A typical digital imaging system consists of four functional modules: (i) a set of optical lenses, (ii) the analog front-end (AFE) module including a color filter array (CFA), a complementary metal-oxide-semiconductor image sensor (CIS), and an analog-to-digital converter (ADC), (iii) the digital back-end (DBE) module including various image signal processing subsystems, and (iv) the display devices as shown in Figure 2. The proposed digital zooming system belongs to the DBE module in the ISP chain.

The proposed digital zooming subsystem consists of: (i) estimation of the edge orientation followed by edge refinement, (ii) selective interpolation using either cubic-spline or directionally weighted one-dimensional (1D) linear interpolation along the estimated edge orientation, and (iii) restoration filtering as shown in Figure 3.

### Edge orientation estimation and refinement

In order to determine the edge orientation, the input image is convolved with four 5 × 5 FIR steerable filters given in Table 1 as

{d}^{\theta}\left(x,y\right)={\displaystyle \sum _{m=-2}^{2}{\displaystyle \sum _{n=-2}^{2}{f}_{L}\left(m,n\right){G}^{\theta}\left(x-m,y-n\right)}}\text{,}

(14)

where *f*_{
L
}(*m*, *n*) represents a 5 × 5 local block of the input image centered at (*x*, *y*) and *G*^{θ}(*x*, *y*) the 5 × 5 FIR steerable filters rotated by angle *θ* ∈ {0°, 45°, 90°, 135°}.

The initial edge orientation is determined by minimizing the mean of *d*^{θ}(*x*, *y*) as (Kang et al. 2013a, [b])

{\theta}_{I}\left(x,y\right)=argmin\left\{{D}^{\theta}\left(x,y\right)\right\}\text{,}

(15)

and

{D}^{\theta}\left(x,y\right)=\frac{1}{25}{\displaystyle \sum _{m=-2}^{2}{\displaystyle \sum _{n=-2.}^{2}{d}^{\theta}\left(x-m,y-n\right)}}\text{.}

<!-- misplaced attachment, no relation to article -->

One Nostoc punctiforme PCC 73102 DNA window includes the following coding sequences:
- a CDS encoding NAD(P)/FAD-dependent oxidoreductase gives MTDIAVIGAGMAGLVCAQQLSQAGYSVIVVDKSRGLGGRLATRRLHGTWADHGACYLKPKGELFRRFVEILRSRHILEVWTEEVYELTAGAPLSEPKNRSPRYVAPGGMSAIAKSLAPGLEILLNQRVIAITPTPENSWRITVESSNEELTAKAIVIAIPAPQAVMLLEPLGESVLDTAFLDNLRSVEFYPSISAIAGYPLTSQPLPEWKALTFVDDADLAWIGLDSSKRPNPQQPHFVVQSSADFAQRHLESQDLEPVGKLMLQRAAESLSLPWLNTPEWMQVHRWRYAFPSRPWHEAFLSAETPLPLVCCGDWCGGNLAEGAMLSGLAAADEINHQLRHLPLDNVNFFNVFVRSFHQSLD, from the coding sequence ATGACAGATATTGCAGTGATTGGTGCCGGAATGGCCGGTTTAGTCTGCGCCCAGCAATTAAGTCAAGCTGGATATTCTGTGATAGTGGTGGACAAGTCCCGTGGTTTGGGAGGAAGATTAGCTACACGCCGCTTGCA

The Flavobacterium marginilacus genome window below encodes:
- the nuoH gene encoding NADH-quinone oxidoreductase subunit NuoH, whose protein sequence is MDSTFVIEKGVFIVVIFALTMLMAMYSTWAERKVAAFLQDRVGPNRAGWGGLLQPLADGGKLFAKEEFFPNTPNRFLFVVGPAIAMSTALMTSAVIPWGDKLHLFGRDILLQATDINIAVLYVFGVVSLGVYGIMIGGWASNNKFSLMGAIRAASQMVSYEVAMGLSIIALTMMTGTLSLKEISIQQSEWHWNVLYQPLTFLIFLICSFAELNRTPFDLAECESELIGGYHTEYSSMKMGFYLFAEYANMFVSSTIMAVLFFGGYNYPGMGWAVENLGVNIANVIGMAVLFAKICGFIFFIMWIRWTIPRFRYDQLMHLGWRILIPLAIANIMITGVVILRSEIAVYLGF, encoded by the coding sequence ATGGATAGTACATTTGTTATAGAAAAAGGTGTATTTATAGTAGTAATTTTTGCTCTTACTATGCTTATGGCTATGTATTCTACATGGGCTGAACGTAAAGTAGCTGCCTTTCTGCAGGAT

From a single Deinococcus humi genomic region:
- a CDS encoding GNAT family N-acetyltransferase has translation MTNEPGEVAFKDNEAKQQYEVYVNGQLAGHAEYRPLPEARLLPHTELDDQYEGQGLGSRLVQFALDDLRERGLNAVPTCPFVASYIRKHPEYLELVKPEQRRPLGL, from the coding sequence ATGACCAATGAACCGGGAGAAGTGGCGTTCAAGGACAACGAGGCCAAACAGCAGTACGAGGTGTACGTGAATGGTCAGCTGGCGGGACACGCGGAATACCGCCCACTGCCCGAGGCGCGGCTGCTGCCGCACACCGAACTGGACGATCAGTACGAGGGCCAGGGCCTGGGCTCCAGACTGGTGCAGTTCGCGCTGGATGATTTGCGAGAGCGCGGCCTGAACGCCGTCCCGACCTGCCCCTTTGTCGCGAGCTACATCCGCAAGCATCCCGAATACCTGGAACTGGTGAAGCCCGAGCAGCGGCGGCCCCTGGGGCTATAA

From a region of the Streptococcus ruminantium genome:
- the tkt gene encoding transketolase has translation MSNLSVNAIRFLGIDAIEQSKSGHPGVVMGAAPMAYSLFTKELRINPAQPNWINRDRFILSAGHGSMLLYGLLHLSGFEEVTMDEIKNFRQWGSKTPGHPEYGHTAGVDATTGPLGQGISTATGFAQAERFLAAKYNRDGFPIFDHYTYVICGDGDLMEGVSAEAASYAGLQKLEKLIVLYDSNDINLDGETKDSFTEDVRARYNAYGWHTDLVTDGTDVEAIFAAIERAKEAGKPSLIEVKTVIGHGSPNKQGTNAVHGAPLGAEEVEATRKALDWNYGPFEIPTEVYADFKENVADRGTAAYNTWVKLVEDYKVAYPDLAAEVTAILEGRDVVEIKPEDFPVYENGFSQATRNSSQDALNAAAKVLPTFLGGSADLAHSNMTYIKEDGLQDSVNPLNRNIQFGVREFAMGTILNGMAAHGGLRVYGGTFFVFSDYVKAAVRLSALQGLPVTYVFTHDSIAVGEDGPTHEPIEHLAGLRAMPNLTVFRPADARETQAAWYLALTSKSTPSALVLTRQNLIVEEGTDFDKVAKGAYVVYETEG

(16)

If the mean value *D*^{θ}(*x*, *y*) is less than a pre-specified threshold, the corresponding pixel is considered to be in the non-slanted edge region. In this work, the threshold value of 0.075 was used for the empirically optimum sensitivity of steerable filters. Given an initial edge orientation *θ*_{
I
}(*x*, *y*), the refined edge orientation is selected among eighteen directions. The proposed edge refinement algorithm is summarized as.

The refined edge orientation *θ*^{∗} is finally quantized with the interval of 10°. Figure 4 shows the results of edge orientation estimation using four directionally steerable filters followed by edge refinement. As shown in Figure 4c, the proposed method provides more accurate and continuous edge orientation, which make the result of the proposed directionally adaptive interpolation looks more natural.

### Directionally adaptive image interpolation

In order to interpolate the slanted edge region without jagging artifacts, the proposed method computes the line on the point P3 with refined edge orientation *θ*^{∗} as shown in Figure 5.

The intensity value of P1 is first determined by the proposed adaptive cubic-spline interpolation using the activity-map (Efstratiadis et al. 1990) at *v*_{2} and four pixels on the same horizontal line as

P1={v}_{1}f\left(1+\mathrm{S}\right)+{v}_{2}f\left(\mathrm{S}\right)+{v}_{3}f\left(1-\mathrm{S}\right)+{v}_{4}f\left(2-\mathrm{S}\right)\text{,}